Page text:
Your Baby & Toddler - - The Dossier -

✓ Take baby’s nappy off and al­low her to lie bare-bum for a while – fresh air is an ex­cel­lent healer! Do this ev­ery so often.

✓ Keep on chang­ing her nappies as often as pos­si­ble.

✓ Use cot­ton wool and wa­ter to clean baby’s bum.

✓ Con­sider try­ing a dif­fer­ent brand of nappy – some­times there’s a mis­match be­tween child and nappy brand.

✓ Buy a good bum cream. Speak to your paed or phar­ma­cist.

✓ If your baby’s burn­ing bum doesn’t re­act to treat­ment within a day or two, she prob­a­bly has a fun­gal in­fec­tion such as thrush. Look for a white rash in her mouth that be­comes red when wiped. Fun­gal in­fec­tions can be treated with the help of your chemist – con­sider an­ti­fun­gal prod­ucts.

✓ If your baby has a bac­te­rial in­fec­tion, your doc­tor can pre­scribe an­tibi­otics.


✓ Change your baby’s nappy reg­u­larly (im­me­di­ately af­ter a bowel move­ment) and wash his bum with ev­ery change.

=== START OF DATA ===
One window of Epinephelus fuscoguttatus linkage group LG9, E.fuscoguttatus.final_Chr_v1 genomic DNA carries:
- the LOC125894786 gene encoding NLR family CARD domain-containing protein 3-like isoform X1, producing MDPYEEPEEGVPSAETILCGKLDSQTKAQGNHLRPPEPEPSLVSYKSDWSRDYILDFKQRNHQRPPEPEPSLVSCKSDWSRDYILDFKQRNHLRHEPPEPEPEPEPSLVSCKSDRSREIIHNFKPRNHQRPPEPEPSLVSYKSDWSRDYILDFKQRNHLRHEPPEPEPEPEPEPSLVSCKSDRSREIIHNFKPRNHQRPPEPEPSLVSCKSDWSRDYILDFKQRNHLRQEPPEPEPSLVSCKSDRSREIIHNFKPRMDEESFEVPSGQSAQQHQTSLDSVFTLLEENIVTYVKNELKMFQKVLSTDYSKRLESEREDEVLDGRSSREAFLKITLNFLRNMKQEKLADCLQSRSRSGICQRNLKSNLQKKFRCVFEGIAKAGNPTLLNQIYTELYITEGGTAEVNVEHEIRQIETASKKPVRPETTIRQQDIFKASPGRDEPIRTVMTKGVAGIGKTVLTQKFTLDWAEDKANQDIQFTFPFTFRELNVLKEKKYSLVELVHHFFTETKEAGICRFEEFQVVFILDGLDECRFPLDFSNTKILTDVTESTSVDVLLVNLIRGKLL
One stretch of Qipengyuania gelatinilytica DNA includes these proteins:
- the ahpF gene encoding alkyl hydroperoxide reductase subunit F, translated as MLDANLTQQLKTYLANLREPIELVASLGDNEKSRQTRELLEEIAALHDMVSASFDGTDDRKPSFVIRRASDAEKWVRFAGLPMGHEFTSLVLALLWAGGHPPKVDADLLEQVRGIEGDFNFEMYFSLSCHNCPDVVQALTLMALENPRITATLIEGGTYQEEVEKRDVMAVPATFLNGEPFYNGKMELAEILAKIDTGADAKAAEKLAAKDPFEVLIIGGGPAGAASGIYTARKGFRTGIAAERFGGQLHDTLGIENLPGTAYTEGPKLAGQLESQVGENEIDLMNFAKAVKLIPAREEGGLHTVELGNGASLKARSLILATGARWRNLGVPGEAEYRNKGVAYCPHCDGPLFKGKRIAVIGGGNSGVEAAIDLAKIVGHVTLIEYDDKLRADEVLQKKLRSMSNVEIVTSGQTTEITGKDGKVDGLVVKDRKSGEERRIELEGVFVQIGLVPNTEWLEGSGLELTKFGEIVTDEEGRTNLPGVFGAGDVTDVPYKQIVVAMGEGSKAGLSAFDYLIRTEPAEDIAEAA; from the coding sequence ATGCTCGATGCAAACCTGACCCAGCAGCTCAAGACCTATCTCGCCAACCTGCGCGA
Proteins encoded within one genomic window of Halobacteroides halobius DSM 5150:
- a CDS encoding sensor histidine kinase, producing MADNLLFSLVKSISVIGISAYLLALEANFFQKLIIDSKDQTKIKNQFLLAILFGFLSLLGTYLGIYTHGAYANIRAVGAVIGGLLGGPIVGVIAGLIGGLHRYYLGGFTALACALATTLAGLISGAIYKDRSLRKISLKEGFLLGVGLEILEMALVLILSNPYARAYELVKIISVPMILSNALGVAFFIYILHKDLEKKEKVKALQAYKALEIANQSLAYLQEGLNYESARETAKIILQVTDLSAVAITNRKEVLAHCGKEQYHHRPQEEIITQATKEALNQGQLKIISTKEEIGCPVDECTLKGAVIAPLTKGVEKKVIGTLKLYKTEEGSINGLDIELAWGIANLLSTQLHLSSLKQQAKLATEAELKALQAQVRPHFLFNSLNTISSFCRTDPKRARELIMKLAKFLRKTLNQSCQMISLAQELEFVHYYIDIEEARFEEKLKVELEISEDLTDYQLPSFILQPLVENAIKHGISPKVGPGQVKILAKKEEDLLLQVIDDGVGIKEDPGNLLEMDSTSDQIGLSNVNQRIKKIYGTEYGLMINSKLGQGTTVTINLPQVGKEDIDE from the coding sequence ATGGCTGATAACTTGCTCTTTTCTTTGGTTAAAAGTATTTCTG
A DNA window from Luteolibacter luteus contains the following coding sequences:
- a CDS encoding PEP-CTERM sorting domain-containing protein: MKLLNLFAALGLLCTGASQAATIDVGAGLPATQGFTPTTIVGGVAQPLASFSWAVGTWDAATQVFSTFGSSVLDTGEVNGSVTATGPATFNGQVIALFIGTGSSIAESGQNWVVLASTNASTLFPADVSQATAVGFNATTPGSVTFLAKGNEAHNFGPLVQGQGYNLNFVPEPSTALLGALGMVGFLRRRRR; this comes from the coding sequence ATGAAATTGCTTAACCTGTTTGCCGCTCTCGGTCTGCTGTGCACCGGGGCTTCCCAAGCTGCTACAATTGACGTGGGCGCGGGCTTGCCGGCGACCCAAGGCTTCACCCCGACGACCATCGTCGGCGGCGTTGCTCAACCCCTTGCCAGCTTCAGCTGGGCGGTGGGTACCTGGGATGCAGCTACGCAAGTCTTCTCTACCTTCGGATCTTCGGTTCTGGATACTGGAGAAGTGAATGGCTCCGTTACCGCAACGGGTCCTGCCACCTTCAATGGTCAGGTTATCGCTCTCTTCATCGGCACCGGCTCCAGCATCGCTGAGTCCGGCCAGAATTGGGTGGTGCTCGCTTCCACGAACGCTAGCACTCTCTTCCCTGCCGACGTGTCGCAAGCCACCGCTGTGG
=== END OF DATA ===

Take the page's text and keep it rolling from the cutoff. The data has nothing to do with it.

✓ Ap­ply a buf­fer cream with ev­ery change, but en­sure his bum is dry be­fore putting it on. It’s also im­por­tant to dis­tin­guish be­tween a buf­fer cream, which forms an ex­tra pro­tec­tive layer on baby’s skin, and a cream spe­cially for­mu­lated to treat burn­ing bums.

✓ Don’t fas­ten nappies too tightly – air needs to cir­cu­late down there.

✓ If your baby has a runny tummy, take ex­tra pre­ven­ta­tive care with a thick buf­fer cream con­tain­ing zinc ox­ide.

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